I got bought a set of zone mortalis tiles a couple of years ago as a gift for my birthday from my kids. Bless them. As my house is a crazy place most of the time, a table that can be stored and built fast with out turning the house upside down led me to this system. So a collection of parts and ideas flooded in. As this is a personal project the time limit was not a issue.
Zone mortalis Tiles i want to include, and why.
Hanger bay. Because the rule of cool is a thing
Elevator. Other games at my local club can lead into games in the house.
Engine room. Key objective in ship boarding actions
Command bridge. as above
damaged walls, rule of cool and creates a narrative.
1 tile of a bunker network will be included so i can use the set as a the insides of a bunker as well as a ship
gun section. facing out wards with removable gun batteries
These tiles will need converting and predominantly be from the cheaper plain tiles.
As well as these zone mortalis tiles scatter terrain and other removable items i will be adding include.
Bulk head doors.
crates of ship stores inc fuel, munitions for extra boom or cover.
automated defences for the missions that allow
barricades for the mission that allow
blips both friend and foe. these add a great dynamic to the game, as you don’t know who or what is around that corner.
I have been collecting bits and pieces for this project for a while (2-3 year now) and a substantial haul has been accrued . All the ideas and processes, have been mulled over repeatedly, and its time to start the project.
I will be painting the floors in a white or black marble effect. With the tiles being made and textured as they are, I will have to find a levelling agent, that I can apply, so the tile floor is flat.
Protecting the complete tiles when finished is a priority, so I will protect them with extra layers of gloss varnish and matt varnish, to prevent the heavy wear and tear of the ground surface.
With the amount of work involved to paint the table itself, before adding the conversions, a lot of thought will be needed before starting this monster.
The tiles also need to be heavier somehow, they are to me, far to light, and are easily bumped out of place. Some how making them anti slip and weigh a little more is certainly on the cards.
I intend to have this project completed by winter ready for the cold dark nights.
The story continues…
Winter has been and gone now. so I have offered the set to be used in a 30k narrative weekend in November, time to crack on, as it is now October.
Collecting bits for this project, I have managed to get some awesome stuff for the board, including the servitor controls from the interior of the Reaver titan, bits for the engine room, titan grade weapons, all the stuff forge world makes for the set including the specimen tanks, 2 sets of the blast doors, and the remaining tiles. At the end of all this I have ended up with a spare tile…guess its to help me in the future, as with out doubt this set will grow again, when what’s in front of me is complete.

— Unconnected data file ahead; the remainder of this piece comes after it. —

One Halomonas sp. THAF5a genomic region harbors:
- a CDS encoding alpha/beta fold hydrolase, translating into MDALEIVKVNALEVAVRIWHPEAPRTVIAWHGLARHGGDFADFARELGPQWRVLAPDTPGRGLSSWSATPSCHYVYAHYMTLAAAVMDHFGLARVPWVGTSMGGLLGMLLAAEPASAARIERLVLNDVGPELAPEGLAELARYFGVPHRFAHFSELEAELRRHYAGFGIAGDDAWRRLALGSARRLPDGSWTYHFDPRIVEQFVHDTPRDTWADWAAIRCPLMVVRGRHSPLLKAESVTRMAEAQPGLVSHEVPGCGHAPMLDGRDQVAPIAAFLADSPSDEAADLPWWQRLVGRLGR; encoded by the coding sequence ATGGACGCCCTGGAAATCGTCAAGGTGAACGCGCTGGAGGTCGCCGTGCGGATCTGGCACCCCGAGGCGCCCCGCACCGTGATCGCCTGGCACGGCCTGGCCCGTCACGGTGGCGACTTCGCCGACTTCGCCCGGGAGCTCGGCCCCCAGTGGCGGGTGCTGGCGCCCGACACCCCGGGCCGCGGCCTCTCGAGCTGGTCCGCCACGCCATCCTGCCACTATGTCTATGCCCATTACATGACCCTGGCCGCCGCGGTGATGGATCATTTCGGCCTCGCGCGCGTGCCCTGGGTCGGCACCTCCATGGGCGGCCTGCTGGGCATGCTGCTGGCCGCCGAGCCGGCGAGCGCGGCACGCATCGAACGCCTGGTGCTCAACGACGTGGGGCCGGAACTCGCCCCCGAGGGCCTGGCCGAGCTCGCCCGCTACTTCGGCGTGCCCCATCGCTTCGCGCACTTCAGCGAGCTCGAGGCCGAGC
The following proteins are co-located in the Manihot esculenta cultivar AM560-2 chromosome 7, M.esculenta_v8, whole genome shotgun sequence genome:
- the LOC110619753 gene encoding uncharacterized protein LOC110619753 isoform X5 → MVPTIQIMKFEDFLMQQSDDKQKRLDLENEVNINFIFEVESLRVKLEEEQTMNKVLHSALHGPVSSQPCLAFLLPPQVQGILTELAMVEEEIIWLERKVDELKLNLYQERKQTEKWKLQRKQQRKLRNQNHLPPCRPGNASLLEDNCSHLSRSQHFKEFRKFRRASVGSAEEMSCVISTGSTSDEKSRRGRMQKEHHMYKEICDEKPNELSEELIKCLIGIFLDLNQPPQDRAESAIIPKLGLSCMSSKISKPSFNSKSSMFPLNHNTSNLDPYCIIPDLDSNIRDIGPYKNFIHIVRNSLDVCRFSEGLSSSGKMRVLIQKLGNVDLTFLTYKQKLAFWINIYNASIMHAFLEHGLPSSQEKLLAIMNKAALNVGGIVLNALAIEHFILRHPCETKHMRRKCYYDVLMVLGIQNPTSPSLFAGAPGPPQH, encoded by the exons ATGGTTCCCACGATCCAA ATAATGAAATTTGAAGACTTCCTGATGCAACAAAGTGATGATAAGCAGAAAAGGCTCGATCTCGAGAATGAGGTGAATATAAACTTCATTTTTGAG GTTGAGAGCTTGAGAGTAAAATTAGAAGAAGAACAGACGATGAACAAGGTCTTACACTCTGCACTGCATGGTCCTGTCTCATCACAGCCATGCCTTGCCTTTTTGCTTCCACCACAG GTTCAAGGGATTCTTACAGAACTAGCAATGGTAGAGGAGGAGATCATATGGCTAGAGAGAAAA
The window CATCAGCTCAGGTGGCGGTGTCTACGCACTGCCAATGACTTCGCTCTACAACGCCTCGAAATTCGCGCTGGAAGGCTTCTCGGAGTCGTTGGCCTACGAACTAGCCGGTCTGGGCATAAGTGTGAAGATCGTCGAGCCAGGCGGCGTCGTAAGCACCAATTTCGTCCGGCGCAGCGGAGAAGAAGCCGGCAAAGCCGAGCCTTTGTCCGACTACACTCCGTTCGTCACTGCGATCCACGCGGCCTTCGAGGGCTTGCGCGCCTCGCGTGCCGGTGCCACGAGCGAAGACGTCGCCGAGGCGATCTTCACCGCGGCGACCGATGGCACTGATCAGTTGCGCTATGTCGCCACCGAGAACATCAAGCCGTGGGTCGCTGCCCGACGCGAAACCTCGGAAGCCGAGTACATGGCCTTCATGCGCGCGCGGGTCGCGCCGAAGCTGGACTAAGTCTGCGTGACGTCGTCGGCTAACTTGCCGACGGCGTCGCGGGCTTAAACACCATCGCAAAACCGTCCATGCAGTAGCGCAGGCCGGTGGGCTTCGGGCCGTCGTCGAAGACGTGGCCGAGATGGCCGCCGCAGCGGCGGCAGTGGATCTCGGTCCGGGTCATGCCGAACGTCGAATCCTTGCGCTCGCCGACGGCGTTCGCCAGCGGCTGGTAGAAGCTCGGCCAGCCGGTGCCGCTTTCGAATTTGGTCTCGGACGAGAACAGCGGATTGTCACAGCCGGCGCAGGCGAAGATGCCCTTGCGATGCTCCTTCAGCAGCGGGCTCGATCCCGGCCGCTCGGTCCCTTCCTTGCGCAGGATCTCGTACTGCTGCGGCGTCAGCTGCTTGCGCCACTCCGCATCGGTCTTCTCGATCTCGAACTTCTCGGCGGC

This is the exact process that I followed to paint the marbled floor of the tiles. Its very time consuming but the end effect is fantastic and very hard wearing. Even though I try to roll dice in a felt box to avoid chipping the tiles.
The tiles are vast chunks of plastic, a way to transport the whole thing is needed. The set doesn’t weigh a lot, but the bulkiness of it is problematic in itself.
I used cans of car primer to get the first layer on the tiles. This created a good layer for the first coat. Sealing all the plastic and adding a good surface for the later paint to stick too.
Next I used Vallejo model colour deck tan (70.986) for the floors. I started with the floors as they will be far easier to mask up than the walls. This paint was thinned down with my home mix airbrush thinner. The process takes two thin coats, waiting for the previous coat to be completely dry. The whole board so far has taken 75ml of this paint.
After the base layer is dry, a coat of watered down sepia wash (25-75) was airbrushed over the floor sections. Doing this by airbrush lets the sepia act more of a glaze, changing the end colour slightly.
Over this, deck tan was then reapplied aiming at the central areas of each of the panels. this brings back the original colour, and has a natural blend when fully dry.
To break up the floor area I add chevrons to the blank tiles. The large footprint of these tiles allow for a simple masking tape method.
After getting masked up with low tack masking tape, I sketch the edges of each panel with orange fire (72.008). This acts as a pre shade, and after applying a full coat of yellow (71.078) the stage is complete.
Leaving to fully dry, I then add masking to create the chevron pattern.
Black is the applied, with a sketch after wards of heavy charcoal (72.155) at the edges of each panel.
When the masking tape is removed the chevrons are complete at this stage.
The long process of adding the metal details now starts. A zone Mortalis tile is full of detail.
This is done by brush work. It takes some time to block colour all these details, being as careful as possible, to avoid touching up.